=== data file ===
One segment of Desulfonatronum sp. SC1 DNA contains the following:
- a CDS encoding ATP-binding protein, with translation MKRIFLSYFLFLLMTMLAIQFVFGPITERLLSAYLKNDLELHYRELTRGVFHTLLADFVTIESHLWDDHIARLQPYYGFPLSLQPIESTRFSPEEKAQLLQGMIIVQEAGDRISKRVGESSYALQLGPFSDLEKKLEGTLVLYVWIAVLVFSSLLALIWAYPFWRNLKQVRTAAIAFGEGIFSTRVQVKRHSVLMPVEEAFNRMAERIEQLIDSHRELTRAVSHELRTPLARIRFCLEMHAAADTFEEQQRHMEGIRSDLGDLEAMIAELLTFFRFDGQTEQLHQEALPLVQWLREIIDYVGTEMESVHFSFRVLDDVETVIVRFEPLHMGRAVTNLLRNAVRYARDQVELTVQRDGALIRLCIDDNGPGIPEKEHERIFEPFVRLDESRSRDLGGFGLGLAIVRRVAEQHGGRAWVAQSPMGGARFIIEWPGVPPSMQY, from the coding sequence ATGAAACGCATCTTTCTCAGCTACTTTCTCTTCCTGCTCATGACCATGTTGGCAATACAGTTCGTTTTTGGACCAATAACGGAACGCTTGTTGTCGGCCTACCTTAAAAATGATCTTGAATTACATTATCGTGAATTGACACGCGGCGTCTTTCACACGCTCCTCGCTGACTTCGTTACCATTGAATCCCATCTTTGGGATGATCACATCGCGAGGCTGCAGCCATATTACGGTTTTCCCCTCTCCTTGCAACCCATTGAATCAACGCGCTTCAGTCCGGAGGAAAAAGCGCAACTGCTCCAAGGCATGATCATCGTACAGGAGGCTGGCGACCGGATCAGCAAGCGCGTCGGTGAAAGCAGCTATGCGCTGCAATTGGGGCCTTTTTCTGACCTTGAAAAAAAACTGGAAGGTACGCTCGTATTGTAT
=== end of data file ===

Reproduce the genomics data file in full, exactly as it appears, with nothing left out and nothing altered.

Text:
One segment of Desulfonatronum sp. SC1 DNA contains the following:
- a CDS encoding ATP-binding protein, with translation MKRIFLSYFLFLLMTMLAIQFVFGPITERLLSAYLKNDLELHYRELTRGVFHTLLADFVTIESHLWDDHIARLQPYYGFPLSLQPIESTRFSPEEKAQLLQGMIIVQEAGDRISKRVGESSYALQLGPFSDLEKKLEGTLVLYVWIAVLVFSSLLALIWAYPFWRNLKQVRTAAIAFGEGIFSTRVQVKRHSVLMPVEEAFNRMAERIEQLIDSHRELTRAVSHELRTPLARIRFCLEMHAAADTFEEQQRHMEGIRSDLGDLEAMIAELLTFFRFDGQTEQLHQEALPLVQWLREIIDYVGTEMESVHFSFRVLDDVETVIVRFEPLHMGRAVTNLLRNAVRYARDQVELTVQRDGALIRLCIDDNGPGIPEKEHERIFEPFVRLDESRSRDLGGFGLGLAIVRRVAEQHGGRAWVAQSPMGGARFIIEWPGVPPSMQY, from the coding sequence ATGAAACGCATCTTTCTCAGCTACTTTCTCTTCCTGCTCATGACCATGTTGGCAATACAGTTCGTTTTTGGACCAATAACGGAACGCTTGTTGTCGGCCTACCTTAAAAATGATCTTGAATTACATTATCGTGAATTGACACGCGGCGTCTTTCACACGCTCCTCGCTGACTTCGTTACCATTGAATCCCATCTTTGGGATGATCACATCGCGAGGCTGCAGCCATATTACGGTTTTCCCCTCTCCTTGCAACCCATTGAATCAACGCGCTTCAGTCCGGAGGAAAAAGCGCAACTGCTCCAAGGCATGATCATCGTACAGGAGGCTGGCGACCGGATCAGCAAGCGCGTCGGTGAAAGCAGCTATGCGCTGCAATTGGGGCCTTTTTCTGACCTTGAAAAAAAACTGGAAGGTACGCTCGTATTGTAT